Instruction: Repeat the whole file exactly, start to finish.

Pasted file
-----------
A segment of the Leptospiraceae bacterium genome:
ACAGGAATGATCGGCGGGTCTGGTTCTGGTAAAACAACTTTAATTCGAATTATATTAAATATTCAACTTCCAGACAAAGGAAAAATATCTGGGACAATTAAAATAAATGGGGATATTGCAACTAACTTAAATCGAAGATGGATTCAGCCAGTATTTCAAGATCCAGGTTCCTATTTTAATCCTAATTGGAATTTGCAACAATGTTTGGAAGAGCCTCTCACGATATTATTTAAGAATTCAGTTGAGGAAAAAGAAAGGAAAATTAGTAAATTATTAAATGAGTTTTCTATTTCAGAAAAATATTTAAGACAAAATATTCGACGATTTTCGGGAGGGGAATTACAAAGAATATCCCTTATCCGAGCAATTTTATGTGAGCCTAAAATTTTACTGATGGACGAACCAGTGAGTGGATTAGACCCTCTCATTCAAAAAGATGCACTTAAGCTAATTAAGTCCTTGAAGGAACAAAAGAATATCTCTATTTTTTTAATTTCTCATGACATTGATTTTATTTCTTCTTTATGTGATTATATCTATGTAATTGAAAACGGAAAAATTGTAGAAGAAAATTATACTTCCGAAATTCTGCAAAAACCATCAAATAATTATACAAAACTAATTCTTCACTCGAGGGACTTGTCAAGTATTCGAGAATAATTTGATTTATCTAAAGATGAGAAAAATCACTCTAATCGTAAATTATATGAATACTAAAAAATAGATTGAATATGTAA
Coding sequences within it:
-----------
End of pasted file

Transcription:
A segment of the Leptospiraceae bacterium genome:
ACAGGAATGATCGGCGGGTCTGGTTCTGGTAAAACAACTTTAATTCGAATTATATTAAATATTCAACTTCCAGACAAAGGAAAAATATCTGGGACAATTAAAATAAATGGGGATATTGCAACTAACTTAAATCGAAGATGGATTCAGCCAGTATTTCAAGATCCAGGTTCCTATTTTAATCCTAATTGGAATTTGCAACAATGTTTGGAAGAGCCTCTCACGATATTATTTAAGAATTCAGTTGAGGAAAAAGAAAGGAAAATTAGTAAATTATTAAATGAGTTTTCTATTTCAGAAAAATATTTAAGACAAAATATTCGACGATTTTCGGGAGGGGAATTACAAAGAATATCCCTTATCCGAGCAATTTTATGTGAGCCTAAAATTTTACTGATGGACGAACCAGTGAGTGGATTAGACCCTCTCATTCAAAAAGATGCACTTAAGCTAATTAAGTCCTTGAAGGAACAAAAGAATATCTCTATTTTTTTAATTTCTCATGACATTGATTTTATTTCTTCTTTATGTGATTATATCTATGTAATTGAAAACGGAAAAATTGTAGAAGAAAATTATACTTCCGAAATTCTGCAAAAACCATCAAATAATTATACAAAACTAATTCTTCACTCGAGGGACTTGTCAAGTATTCGAGAATAATTTGATTTATCTAAAGATGAGAAAAATCACTCTAATCGTAAATTATATGAATACTAAAAAATAGATTGAATATGTAA
Coding sequences within it: